The second of three kills from Jason Lives! to feature on this list announces our killer’s return in emphatic fashion. After stupidly accompanying former psychiatric patient Tommy Jarvis to the grave of one of history’s most relentless and elusive killers, Alan Hawes is shocked to see Jason’s corpse suddenly reanimated and makes the even stupider move of whacking him so hard on the back of the head that his shovel snaps in half. Having lost none of his sharpness, Jason immediately spins around and rips out his aggressor’s still-beating heart with his bare hands. Ta very much, Tommy.
Though many fans resent Jason’s sillier incarnation, it is this kind of over the top mayhem that makes Jason Lives! one of the best-loved entries in the franchise, and the kills are undeniably creative, giving us brutality and self-knowing humour by the bucket load. Whatever your opinion, it’s hard to deny this particular kill such a lofty position.
1. Andy Beltrami: Friday the 13th Part 3 (1982)
So it’s come to this!
The last in our trilogy of Friday the 13th Part 3 deaths tops the charts courtesy of handstand douchebag Andy Beltrami, who couldn’t have made it easier for Jason if he tried, and the results are there for all to see. In the world of high school jock Andy Beltrami, weed, beer and promiscuous hammocks are the essential building blocks of life, while gymnastics circus acts are the key to unlocking them. Showing off is one thing, but if you’re going to the trouble of walking on your hands all the way to the fridge for a cold one, you really are asking for it in the worst way imaginable. There have been bigger dickweeds in the series, some of whom were infinitely more annoying, but for pure ostentation this guy deserved everything he got and then some.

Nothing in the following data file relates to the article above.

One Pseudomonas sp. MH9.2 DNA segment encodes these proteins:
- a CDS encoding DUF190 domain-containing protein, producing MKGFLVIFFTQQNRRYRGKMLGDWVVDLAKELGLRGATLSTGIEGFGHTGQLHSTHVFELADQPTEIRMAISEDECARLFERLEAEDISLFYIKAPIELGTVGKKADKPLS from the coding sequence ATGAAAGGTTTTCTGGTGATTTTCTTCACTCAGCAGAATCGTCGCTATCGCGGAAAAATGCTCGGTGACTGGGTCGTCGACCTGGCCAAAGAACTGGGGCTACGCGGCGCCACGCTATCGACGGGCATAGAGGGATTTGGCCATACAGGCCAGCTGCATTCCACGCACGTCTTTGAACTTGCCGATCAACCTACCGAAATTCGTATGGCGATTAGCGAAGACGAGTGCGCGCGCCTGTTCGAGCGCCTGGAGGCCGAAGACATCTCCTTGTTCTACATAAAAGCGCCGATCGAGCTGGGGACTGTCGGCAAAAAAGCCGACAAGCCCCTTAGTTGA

Apparently, Steve Miner agrees, giving us what is hands-down the most brutal and emphatic kill in an instalment that explores the creative side of things with the kind of tongue-in-cheek fun that set the series on a self-referential path. No longer was Jason the meek momma’s boy often glimpsed in Friday the 13th Part 2; the days of cowering and flailing around like a bony-armed girl in the face of some Amy Steel led retribution were long behind him. This was our first look at the remorseless, dead-eyed killing machine we would all grow to love, and the sight of Beltrami wiling away the midnight hour was just the trigger to unleash the irrepressible fury that is Jason Voorhees.
After catching our dexterous cretin spider-walking along the cabin hallway, Jason steps in front of him, halting his display of flamboyancy dead in its tracks. The first thing Andy notices is a giant pair of boots, then the monolithic purveyor of slaughter wearing them. Should he run? Should he hide? It would probably help if he was standing on his feet like any self-respecting person, though I still wouldn’t fancy his chances. The height Jason gets with his newly acquired machete before driving it clean through his latest victim’s carcass is quite astonishing, and the brutality and sound of the act is positively cringeworthy.
If all that wasn’t enough, Jason took it upon himself to stack the two halves of Andy’s corpse neatly on a beam above his girlfriend’s hammock, which provides her with a brief and nasty surprise before our killer swiftly dispatches of her with a kitchen knife through the back and chest. Not too shabby. Still, in comparative terms the girl got off lightly. Just ask haggis-on-a-beam, Andy Beltrami, Jason’s undoubted masterpiece.